Today, the Food and Drug Administration (FDA) opened a docket seeking information regarding PFAS in food packaging. The FDA PFAS action was taken in order to evaluate possible health risks to humans from food packaging, which could ultimately lead to additional regulations. The latest federal action regarding PFAS comes on the heels of heightened PFAS scrutiny by the EPA in 2022. Companies involved in the food packaging industry must take steps now to prepare not only for the FDA’s likely inquiries into product specifics, but also plan for future regulatory and litigation that may result from the FDA’s research.
FDA PFAS Action
Just days after the FDA released its findings regarding PFAS content in seafood in the United States, and associated statements by the FDA regarding health concerns from PFAS in seafood, the FDA today began its evaluation of PFAS content in food packaging and an investigation into the impacts on human health. The FDA action was prompted, in part, by recent EPA studies that determined that PFAS are capable of migrating from containers to a consumer product – in the instance of the EPA studies, such migration was noted in the containers of mosquito repellant. As such, the FDA’s docket seeks to obtain information to identify how PFAS are currently used in food containers, how the food containers are manufactured, whether PFAS can migrate from the food container to the food itself, and the potential impacts of human consumption of PFAS from food sources. The information obtained may ultimately cause the FDA to update dietary exposure estimates and establish regulations that impact the food packaging industry.
In its docket, the FDA outlines eleven specific areas of inquiry related to the above research goals that it intends to pursue.
Implications To Businesses
It is of the utmost importance for businesses along the whole supply chain to evaluate their PFAS risk. Public health and environmental groups urge legislators to regulate these compounds. One major point of contention among members of various industries is whether to regulate PFAS as a class or as individual compounds. While each PFAS compound has a unique chemical makeup and impacts the environment and the human body in different ways, some groups argue PFAS should be regulated together as a class because they interact with each other in the body, thereby resulting in a collective impact. Other groups argue that the individual compounds are too diverse and that regulating them as a class would be over restrictive for some chemicals and not restrictive enough for others.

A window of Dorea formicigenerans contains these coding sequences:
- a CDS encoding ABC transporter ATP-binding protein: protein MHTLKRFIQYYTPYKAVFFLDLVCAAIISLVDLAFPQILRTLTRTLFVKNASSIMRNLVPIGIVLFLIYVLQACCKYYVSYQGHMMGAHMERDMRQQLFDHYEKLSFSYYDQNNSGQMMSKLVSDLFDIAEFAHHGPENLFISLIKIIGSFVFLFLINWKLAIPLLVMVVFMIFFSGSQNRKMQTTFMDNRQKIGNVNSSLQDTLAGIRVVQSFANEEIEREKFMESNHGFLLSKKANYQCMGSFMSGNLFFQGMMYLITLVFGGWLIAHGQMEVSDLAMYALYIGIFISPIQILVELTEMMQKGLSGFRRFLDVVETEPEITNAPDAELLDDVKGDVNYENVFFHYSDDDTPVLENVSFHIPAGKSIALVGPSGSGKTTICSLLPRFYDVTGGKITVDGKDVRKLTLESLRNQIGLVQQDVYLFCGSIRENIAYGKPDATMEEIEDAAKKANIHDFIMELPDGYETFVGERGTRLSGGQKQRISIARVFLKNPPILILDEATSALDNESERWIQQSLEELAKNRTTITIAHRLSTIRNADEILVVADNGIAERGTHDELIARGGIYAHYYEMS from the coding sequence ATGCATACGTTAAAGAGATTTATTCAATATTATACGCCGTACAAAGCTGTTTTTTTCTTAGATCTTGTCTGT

Companies should remain informed so they do not get caught off guard. Regulators at both the state and federal level are setting drinking water standards and notice requirements of varying stringency, and states are increasingly passing PFAS product bills that differ in scope. For any manufacturers, especially those who sell goods interstate, it is important to understand how those various standards will impact them, whether PFAS is regulated as individual compounds or as a class. Conducting regular self-audits for possible exposure to PFAS risk and potential regulatory violations can result in long term savings for companies and should be commonplace in their own risk assessment.
CMBG3 Law is following judicial, legislative, administrative, and scientific developments relating to PFAS. More information about the services we can provide, including risk assessments, to ensure your business is ready for any intersection with these substances can be found on our PFAS Litigation page.
Our attorneys have been at the forefront of PFAS issues, including giving presentations as to the future waves of litigation stemming from PFAS issues. For more information, please contact the Chair of our PFAS – Toxic Torts Team, John Gardella.